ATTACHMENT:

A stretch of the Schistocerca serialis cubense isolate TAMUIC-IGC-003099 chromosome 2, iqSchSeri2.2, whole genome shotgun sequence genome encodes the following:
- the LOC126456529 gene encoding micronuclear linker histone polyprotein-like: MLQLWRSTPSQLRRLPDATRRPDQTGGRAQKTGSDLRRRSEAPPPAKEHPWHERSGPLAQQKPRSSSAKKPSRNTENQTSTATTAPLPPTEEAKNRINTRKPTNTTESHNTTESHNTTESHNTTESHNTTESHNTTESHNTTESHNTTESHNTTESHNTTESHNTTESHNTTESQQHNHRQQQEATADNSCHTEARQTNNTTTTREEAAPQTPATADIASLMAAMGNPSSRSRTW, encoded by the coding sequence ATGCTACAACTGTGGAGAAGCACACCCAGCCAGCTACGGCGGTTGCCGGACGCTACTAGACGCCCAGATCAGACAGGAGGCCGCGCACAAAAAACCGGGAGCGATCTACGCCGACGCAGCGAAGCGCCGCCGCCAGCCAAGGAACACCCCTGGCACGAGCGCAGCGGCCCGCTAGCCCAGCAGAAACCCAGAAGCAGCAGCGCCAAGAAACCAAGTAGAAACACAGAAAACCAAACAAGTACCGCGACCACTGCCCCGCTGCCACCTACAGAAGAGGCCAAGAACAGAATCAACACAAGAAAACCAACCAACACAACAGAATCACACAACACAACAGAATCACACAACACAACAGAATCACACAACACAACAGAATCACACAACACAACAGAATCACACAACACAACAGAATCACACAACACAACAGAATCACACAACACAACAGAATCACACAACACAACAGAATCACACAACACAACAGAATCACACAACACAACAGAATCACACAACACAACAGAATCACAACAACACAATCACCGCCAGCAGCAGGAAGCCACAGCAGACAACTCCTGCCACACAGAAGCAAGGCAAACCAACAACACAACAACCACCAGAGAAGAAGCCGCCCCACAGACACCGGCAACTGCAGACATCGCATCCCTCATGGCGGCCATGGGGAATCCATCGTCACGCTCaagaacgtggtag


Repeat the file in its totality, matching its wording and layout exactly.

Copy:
A stretch of the Schistocerca serialis cubense isolate TAMUIC-IGC-003099 chromosome 2, iqSchSeri2.2, whole genome shotgun sequence genome encodes the following:
- the LOC126456529 gene encoding micronuclear linker histone polyprotein-like: MLQLWRSTPSQLRRLPDATRRPDQTGGRAQKTGSDLRRRSEAPPPAKEHPWHERSGPLAQQKPRSSSAKKPSRNTENQTSTATTAPLPPTEEAKNRINTRKPTNTTESHNTTESHNTTESHNTTESHNTTESHNTTESHNTTESHNTTESHNTTESHNTTESHNTTESHNTTESQQHNHRQQQEATADNSCHTEARQTNNTTTTREEAAPQTPATADIASLMAAMGNPSSRSRTW, encoded by the coding sequence ATGCTACAACTGTGGAGAAGCACACCCAGCCAGCTACGGCGGTTGCCGGACGCTACTAGACGCCCAGATCAGACAGGAGGCCGCGCACAAAAAACCGGGAGCGATCTACGCCGACGCAGCGAAGCGCCGCCGCCAGCCAAGGAACACCCCTGGCACGAGCGCAGCGGCCCGCTAGCCCAGCAGAAACCCAGAAGCAGCAGCGCCAAGAAACCAAGTAGAAACACAGAAAACCAAACAAGTACCGCGACCACTGCCCCGCTGCCACCTACAGAAGAGGCCAAGAACAGAATCAACACAAGAAAACCAACCAACACAACAGAATCACACAACACAACAGAATCACACAACACAACAGAATCACACAACACAACAGAATCACACAACACAACAGAATCACACAACACAACAGAATCACACAACACAACAGAATCACACAACACAACAGAATCACACAACACAACAGAATCACACAACACAACAGAATCACACAACACAACAGAATCACACAACACAACAGAATCACAACAACACAATCACCGCCAGCAGCAGGAAGCCACAGCAGACAACTCCTGCCACACAGAAGCAAGGCAAACCAACAACACAACAACCACCAGAGAAGAAGCCGCCCCACAGACACCGGCAACTGCAGACATCGCATCCCTCATGGCGGCCATGGGGAATCCATCGTCACGCTCaagaacgtggtag